Writing Style - The Differences Between Academic and Casual Writing
Everyone knows that you should write your term papers differently from your Facebook posts, and your journal submissions should be written differently than newspaper columns. What exactly are the differences between casual and academic writing? Between formal and informal writing?
The biggest difference
The single most important difference between casual writing and academic writing is style. That is, casual writing does not require you to adhere to any published style guide. Academic writing, or any formal writing for that matter, requires that you adhere to a style guide. Some schools and teachers will go so far as to specify which style guide to use.
What is a style guide?
A style guide is a manual, or document, that specifies a set of rules and standards, followed by writers to facilitate clear communication. The guide for EzineArticles.com is a web page that indicates how to write articles to be included in the EzineArticles directory, for instance. Each school and corporation can have its own, personalized style guide.
Main style guides do exist, however.
1. The Chicago Manual of Style was one of the first style guides published in the United States. Currently (as of 2010) in its 16th edition, this style guide first came out in 1906. People often refer to “the Chicago style,” but people also refer to it as CMS or CMOS.
2. The Publication Manual of the American Psychological Association is in its sixth edition (as of 2010). This style guide was developed so professors and students could read papers more easily-and so comprehension was increased. APA Style calls for only two fonts in a paper, and the body of the paper must be written in Times New Roman 12 point. Underlining, bolding, and italics are permitted in some places.
3. The Elements of Style was written to help people write clearly. While the book has its critics, it is one of the shortest style guides.
4. The MLA Style Manual, 3rd edition, is the Modern Language Association’s style guide. First published in 1985, this manual is used by many universities, colleges, and students.
5. Microsoft wrote The Manual of Style for Technical Publication, and this document is used for internal and external Microsoft documentation.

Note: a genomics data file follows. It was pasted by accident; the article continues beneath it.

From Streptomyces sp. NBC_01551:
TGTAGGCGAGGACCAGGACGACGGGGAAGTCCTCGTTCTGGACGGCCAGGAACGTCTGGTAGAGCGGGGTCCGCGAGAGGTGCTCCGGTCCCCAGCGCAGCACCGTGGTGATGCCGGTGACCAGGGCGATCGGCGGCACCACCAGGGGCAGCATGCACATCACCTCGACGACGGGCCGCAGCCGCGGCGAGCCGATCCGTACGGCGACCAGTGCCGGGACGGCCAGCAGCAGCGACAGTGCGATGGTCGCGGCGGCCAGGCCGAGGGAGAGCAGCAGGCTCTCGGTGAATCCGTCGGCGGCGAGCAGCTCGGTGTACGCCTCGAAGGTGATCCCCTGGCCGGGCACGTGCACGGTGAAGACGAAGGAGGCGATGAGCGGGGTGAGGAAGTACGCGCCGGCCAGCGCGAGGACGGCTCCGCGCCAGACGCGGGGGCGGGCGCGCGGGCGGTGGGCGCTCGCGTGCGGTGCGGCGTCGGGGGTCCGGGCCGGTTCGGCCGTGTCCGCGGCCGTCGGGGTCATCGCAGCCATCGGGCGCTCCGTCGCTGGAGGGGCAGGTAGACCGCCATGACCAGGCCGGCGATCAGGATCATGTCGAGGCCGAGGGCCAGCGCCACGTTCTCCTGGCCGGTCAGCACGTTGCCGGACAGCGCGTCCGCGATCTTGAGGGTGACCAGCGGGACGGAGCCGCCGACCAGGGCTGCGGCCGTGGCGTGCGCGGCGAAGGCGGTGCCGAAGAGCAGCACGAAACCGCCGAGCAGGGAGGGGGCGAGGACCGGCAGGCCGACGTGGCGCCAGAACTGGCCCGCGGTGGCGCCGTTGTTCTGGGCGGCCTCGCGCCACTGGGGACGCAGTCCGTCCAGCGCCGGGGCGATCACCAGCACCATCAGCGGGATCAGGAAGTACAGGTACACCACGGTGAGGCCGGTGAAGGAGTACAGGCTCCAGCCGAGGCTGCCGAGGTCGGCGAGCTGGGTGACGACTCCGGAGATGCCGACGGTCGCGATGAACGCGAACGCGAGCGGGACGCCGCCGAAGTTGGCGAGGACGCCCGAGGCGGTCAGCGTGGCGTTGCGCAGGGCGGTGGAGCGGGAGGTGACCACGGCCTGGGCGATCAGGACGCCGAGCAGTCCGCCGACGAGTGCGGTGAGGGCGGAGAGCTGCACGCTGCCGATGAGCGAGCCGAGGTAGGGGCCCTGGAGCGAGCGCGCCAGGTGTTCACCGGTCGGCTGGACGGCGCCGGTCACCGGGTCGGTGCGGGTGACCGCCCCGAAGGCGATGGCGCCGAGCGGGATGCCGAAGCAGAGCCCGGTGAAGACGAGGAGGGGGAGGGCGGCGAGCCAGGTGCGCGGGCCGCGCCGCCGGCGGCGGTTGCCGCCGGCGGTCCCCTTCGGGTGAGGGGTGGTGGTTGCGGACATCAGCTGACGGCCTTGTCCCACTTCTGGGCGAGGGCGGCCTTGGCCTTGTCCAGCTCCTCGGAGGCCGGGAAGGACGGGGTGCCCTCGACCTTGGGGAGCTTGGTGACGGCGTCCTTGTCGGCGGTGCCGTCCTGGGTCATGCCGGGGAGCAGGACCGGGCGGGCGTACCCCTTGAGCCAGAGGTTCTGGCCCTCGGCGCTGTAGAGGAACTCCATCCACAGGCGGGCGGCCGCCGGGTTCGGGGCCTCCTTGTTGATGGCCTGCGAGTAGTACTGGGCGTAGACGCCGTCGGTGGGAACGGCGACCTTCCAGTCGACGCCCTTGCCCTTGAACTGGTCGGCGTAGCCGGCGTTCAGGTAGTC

Common style guide conventions vs. informal writing
Generally, it is okay to use contractions (like it’s) in informal writing. Academic writing requires writing out both words.
If you are writing informally to a group of people in your same field, you might use technical terms frequently and never explain them. If you are writing to a group of people that have no relationship with your industry at all, you try to take the technical words out altogether. If you are writing academically, you must explain the term the first time you use it.
This is not different between informal and academic writing. Most often, active sentences are better. Both the APA and the Chicago style guides concur with this.
The grammatical person is the point of view, or you might have heard it phrased as first person, second person, third person, and fourth person. The first person perspective contains a lot of “I” or “we” statements like “I fed the dog.” First person is the writer’s perspective. The second person is you, the person the writer is writing to. The third person is associated with pronouns such as he, she, it, and they. The third person is not me (the writer) or you (the reader). Sometimes academics use fourth-person sentences like, “One should always behave when one is in public.”
Informal and casual writing uses the first, second, and third person point of view, as appropriate. While academics often write in the fourth person, I have yet to find a basis for that style of writing in style guides. Style guides facilitate clear writing and fourth person, one-statements are anything but clear.